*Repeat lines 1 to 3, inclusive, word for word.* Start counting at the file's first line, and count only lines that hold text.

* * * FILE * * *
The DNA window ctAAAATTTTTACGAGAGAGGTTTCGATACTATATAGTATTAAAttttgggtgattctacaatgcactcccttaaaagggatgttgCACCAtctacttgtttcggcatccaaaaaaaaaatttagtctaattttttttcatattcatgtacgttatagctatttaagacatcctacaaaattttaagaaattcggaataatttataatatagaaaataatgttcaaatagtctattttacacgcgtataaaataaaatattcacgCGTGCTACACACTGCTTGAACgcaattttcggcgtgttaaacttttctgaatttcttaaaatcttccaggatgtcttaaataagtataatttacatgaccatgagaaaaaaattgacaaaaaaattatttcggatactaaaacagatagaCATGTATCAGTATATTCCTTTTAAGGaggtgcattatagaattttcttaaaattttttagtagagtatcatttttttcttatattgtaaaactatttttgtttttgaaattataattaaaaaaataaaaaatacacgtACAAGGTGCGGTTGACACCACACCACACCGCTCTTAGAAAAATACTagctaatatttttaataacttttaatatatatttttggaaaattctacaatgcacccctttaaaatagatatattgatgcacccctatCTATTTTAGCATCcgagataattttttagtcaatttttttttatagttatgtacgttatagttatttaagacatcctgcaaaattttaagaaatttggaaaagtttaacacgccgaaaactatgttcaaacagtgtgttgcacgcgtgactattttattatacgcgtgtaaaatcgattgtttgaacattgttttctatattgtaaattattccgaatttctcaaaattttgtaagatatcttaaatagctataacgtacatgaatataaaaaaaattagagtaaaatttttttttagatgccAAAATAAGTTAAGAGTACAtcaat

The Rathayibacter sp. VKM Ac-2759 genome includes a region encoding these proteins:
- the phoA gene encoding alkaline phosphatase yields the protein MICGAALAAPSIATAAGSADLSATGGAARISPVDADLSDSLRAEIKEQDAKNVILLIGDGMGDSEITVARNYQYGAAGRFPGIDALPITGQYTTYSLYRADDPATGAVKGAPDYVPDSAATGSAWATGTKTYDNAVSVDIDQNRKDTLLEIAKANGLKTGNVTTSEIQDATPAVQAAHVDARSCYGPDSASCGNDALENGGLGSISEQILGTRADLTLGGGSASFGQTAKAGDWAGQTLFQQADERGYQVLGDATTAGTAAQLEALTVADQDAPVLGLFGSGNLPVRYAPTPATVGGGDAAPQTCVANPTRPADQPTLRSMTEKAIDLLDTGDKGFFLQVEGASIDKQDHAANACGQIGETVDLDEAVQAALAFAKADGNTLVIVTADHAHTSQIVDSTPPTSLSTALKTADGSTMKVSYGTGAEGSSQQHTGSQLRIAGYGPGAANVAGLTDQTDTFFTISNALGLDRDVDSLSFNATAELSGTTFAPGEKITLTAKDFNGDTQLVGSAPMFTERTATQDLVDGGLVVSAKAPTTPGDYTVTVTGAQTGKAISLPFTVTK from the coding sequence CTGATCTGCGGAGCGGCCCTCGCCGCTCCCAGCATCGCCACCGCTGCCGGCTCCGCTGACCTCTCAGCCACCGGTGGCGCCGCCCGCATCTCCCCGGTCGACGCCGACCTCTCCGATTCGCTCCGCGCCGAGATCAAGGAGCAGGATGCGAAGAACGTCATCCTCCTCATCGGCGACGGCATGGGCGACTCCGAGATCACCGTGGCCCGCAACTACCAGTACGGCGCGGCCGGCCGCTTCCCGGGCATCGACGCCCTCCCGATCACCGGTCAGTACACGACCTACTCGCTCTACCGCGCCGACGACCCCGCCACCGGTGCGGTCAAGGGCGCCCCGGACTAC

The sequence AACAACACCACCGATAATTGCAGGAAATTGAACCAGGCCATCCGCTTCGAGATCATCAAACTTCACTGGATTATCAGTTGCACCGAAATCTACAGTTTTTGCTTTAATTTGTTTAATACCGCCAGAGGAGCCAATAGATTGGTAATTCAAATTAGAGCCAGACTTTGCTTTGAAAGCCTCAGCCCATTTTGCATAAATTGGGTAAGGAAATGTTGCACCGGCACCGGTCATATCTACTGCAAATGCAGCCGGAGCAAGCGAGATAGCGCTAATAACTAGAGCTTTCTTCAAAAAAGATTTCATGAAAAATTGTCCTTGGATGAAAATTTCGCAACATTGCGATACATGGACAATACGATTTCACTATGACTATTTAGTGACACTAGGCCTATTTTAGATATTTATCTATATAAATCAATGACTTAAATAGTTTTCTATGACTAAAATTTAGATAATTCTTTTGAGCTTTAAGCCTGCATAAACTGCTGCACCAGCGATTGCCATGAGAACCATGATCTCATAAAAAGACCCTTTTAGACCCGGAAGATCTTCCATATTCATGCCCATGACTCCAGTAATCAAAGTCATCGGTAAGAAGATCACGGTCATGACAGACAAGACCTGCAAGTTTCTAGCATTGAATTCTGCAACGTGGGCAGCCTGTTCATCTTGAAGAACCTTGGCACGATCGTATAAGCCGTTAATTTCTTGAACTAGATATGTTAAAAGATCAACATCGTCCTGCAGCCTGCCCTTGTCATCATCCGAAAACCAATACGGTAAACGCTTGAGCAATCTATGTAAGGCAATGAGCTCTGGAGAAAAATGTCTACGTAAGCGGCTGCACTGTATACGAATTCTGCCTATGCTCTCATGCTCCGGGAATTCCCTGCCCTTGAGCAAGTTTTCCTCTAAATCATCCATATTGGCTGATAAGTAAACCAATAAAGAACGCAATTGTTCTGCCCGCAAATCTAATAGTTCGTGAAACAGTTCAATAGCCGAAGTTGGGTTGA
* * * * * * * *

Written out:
The DNA window ctAAAATTTTTACGAGAGAGGTTTCGATACTATATAGTATTAAAttttgggtgattctacaatgcactcccttaaaagggatgttgCACCAtctacttgtttcggcatccaaaaaaaaaatttagtctaattttttttcatattcatgtacgttatagctatttaagacatcctacaaaattttaagaaattcggaataatttataatatagaaaataatgttcaaatagtctattttacacgcgtataaaataaaatattcacgCGTGCTACACACTGCTTGAACgcaattttcggcgtgttaaacttttctgaatttcttaaaatcttccaggatgtcttaaataagtataatttacatgaccatgagaaaaaaattgacaaaaaaattatttcggatactaaaacagatagaCATGTATCAGTATATTCCTTTTAAGGaggtgcattatagaattttcttaaaattttttagtagagtatcatttttttcttatattgtaaaactatttttgtttttgaaattataattaaaaaaataaaaaatacacgtACAAGGTGCGGTTGACACCACACCACACCGCTCTTAGAAAAATACTagctaatatttttaataacttttaatatatatttttggaaaattctacaatgcacccctttaaaatagatatattgatgcacccctatCTATTTTAGCATCcgagataattttttagtcaatttttttttatagttatgtacgttatagttatttaagacatcctgcaaaattttaagaaatttggaaaagtttaacacgccgaaaactatgttcaaacagtgtgttgcacgcgtgactattttattatacgcgtgtaaaatcgattgtttgaacattgttttctatattgtaaattattccgaatttctcaaaattttgtaagatatcttaaatagctataacgtacatgaatataaaaaaaattagagtaaaatttttttttagatgccAAAATAAGTTAAGAGTACAtcaat

The Rathayibacter sp. VKM Ac-2759 genome includes a region encoding these proteins:
- the phoA gene encoding alkaline phosphatase yields the protein MICGAALAAPSIATAAGSADLSATGGAARISPVDADLSDSLRAEIKEQDAKNVILLIGDGMGDSEITVARNYQYGAAGRFPGIDALPITGQYTTYSLYRADDPATGAVKGAPDYVPDSAATGSAWATGTKTYDNAVSVDIDQNRKDTLLEIAKANGLKTGNVTTSEIQDATPAVQAAHVDARSCYGPDSASCGNDALENGGLGSISEQILGTRADLTLGGGSASFGQTAKAGDWAGQTLFQQADERGYQVLGDATTAGTAAQLEALTVADQDAPVLGLFGSGNLPVRYAPTPATVGGGDAAPQTCVANPTRPADQPTLRSMTEKAIDLLDTGDKGFFLQVEGASIDKQDHAANACGQIGETVDLDEAVQAALAFAKADGNTLVIVTADHAHTSQIVDSTPPTSLSTALKTADGSTMKVSYGTGAEGSSQQHTGSQLRIAGYGPGAANVAGLTDQTDTFFTISNALGLDRDVDSLSFNATAELSGTTFAPGEKITLTAKDFNGDTQLVGSAPMFTERTATQDLVDGGLVVSAKAPTTPGDYTVTVTGAQTGKAISLPFTVTK from the coding sequence CTGATCTGCGGAGCGGCCCTCGCCGCTCCCAGCATCGCCACCGCTGCCGGCTCCGCTGACCTCTCAGCCACCGGTGGCGCCGCCCGCATCTCCCCGGTCGACGCCGACCTCTCCGATTCGCTCCGCGCCGAGATCAAGGAGCAGGATGCGAAGAACGTCATCCTCCTCATCGGCGACGGCATGGGCGACTCCGAGATCACCGTGGCCCGCAACTACCAGTACGGCGCGGCCGGCCGCTTCCCGGGCATCGACGCCCTCCCGATCACCGGTCAGTACACGACCTACTCGCTCTACCGCGCCGACGACCCCGCCACCGGTGCGGTCAAGGGCGCCCCGGACTAC